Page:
One trend that has already taken the wine world by storm and shows no sign of abating is America’s love affair with rosé, dry rosé in particular. This trend is hardly new, but its continuing resurgence defies the pundits. In short, dry rosé has become more than a trend and a summertime drink. It’s no longer the stepchild of red and white wine but a bona fide wine category that now demands equal status with white and red wine.
As for what is the best unknown wine out there just waiting to be discovered, it is likely the one in my glass, which could be almost anything from an aromatic, hauntingly delicious Kerner from Italy’s Alto Adige to a Super Tuscan from Bolgheri or Maremma along Italy’s Tyrrhenian Coast, or one of Argentina’s super premium Malbec/Cabernet Sauvignon blends that sells for a fraction of California’s overpriced Cabernet Sauvignons.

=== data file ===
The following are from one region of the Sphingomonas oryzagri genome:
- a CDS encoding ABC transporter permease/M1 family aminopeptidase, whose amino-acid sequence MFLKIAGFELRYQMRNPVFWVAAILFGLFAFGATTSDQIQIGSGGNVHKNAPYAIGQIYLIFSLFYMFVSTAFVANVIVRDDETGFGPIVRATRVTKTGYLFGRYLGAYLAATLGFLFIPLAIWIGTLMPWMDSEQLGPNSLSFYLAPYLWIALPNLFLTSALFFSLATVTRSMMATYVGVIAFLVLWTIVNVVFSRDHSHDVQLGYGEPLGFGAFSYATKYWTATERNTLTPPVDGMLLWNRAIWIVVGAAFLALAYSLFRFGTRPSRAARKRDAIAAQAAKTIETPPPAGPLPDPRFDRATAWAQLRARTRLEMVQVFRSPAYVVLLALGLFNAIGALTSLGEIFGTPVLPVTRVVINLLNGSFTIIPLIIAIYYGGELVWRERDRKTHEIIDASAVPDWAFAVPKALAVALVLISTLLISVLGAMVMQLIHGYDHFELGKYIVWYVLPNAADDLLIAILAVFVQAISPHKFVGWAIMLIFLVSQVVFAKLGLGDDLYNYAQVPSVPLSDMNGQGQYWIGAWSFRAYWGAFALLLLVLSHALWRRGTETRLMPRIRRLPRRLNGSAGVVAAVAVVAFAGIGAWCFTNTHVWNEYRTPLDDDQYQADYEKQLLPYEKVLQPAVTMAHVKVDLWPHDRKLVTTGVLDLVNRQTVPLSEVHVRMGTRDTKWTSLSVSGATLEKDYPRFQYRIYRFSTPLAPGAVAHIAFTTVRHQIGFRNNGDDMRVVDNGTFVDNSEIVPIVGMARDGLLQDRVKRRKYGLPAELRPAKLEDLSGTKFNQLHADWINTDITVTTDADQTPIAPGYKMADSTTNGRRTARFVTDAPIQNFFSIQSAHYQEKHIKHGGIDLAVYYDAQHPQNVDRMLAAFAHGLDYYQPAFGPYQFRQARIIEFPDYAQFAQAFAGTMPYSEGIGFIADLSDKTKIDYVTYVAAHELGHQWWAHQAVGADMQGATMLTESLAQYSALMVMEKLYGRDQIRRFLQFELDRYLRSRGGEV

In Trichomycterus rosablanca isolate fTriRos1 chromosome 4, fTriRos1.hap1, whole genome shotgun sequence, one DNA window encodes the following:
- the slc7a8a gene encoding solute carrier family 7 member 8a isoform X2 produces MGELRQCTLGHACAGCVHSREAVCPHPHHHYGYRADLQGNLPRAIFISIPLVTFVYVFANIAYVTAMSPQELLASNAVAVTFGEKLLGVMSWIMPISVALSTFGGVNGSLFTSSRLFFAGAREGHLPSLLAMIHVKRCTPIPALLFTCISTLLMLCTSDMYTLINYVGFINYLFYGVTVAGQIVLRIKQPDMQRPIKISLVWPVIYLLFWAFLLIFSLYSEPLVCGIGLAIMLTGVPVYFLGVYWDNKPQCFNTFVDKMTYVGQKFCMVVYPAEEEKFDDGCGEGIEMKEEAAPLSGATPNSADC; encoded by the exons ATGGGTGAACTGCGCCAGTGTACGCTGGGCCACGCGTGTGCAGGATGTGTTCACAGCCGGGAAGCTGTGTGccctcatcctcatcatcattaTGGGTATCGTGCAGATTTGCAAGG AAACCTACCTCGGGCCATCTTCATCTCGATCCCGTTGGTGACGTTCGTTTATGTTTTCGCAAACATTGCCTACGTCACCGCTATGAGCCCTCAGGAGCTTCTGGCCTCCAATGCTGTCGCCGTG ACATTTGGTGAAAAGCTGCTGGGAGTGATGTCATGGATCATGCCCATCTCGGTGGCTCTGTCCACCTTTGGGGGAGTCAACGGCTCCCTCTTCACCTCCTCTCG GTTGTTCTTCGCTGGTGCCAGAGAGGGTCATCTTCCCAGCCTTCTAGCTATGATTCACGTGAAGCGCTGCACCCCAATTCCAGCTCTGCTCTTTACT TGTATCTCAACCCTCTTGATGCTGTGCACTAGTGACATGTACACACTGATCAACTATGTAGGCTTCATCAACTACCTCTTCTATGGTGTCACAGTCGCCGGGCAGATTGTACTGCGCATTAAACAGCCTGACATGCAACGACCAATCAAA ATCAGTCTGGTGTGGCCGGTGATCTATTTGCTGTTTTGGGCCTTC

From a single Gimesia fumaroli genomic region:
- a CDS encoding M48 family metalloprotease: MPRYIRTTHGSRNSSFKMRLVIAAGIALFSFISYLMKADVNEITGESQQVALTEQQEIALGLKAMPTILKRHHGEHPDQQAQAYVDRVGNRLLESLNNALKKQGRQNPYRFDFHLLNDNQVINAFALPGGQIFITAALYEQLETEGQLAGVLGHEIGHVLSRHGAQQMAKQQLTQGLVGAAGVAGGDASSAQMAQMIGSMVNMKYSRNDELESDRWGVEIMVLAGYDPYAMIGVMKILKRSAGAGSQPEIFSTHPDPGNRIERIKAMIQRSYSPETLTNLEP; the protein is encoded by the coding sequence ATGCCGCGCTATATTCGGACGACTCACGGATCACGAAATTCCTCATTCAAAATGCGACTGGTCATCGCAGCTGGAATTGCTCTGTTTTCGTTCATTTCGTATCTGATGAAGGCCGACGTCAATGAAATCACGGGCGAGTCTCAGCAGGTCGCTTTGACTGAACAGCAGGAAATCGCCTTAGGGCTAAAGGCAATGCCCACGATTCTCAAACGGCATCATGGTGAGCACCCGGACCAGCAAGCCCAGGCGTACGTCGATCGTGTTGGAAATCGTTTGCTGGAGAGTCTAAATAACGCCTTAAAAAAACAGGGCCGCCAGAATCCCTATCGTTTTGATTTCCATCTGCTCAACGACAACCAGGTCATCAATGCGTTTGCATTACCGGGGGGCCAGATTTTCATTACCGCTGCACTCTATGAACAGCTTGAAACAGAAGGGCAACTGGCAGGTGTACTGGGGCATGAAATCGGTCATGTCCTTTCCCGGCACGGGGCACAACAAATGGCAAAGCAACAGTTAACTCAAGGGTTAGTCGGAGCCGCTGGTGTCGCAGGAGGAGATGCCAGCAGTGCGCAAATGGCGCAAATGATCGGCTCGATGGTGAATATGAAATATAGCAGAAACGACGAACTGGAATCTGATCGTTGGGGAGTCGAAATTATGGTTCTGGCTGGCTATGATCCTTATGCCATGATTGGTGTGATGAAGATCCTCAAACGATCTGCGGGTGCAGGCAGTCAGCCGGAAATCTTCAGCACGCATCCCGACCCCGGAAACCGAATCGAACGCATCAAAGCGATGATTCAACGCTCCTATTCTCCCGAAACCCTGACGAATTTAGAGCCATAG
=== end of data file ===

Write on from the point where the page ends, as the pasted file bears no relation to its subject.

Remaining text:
Napa Valley Cabernets, in particular, are overvaluing themselves. With the exception of a few dozen iconic Cabernet and Cabernet blends, it appears the bubble is bursting on California Cabernets selling for $50.00, $100.00, or more. Attempts to sell such wines “quietly” at substantially discounted prices have increased exponentially over the past year despite a recent string of exceptional vintages and a plethora of excellent wines. What are undervalued, especially in the premium category, are South Africa and South America’s top reds.
In the $12.00-$20.00 category, Spain’s red and white wines are frequently undervalued and remain veritable bargains, too. White Spanish wines from top producers made from Albariño, Godello or Verdejo varietals can be purchased for less than $20.00 a bottle. And who can forget the many outstanding blends from Spain’s Montsant or the thoroughly enjoyable Tempranillo-based wines of Castilla Y León?
The world of wine has always suffered from a split personality. Wine drinkers are presently in love with rosé and at the same time enamored of bold reds and in search of another lover. Merlot, after a makeover, appears to be on the rebound, too. Who knows what comes next from fickle palates?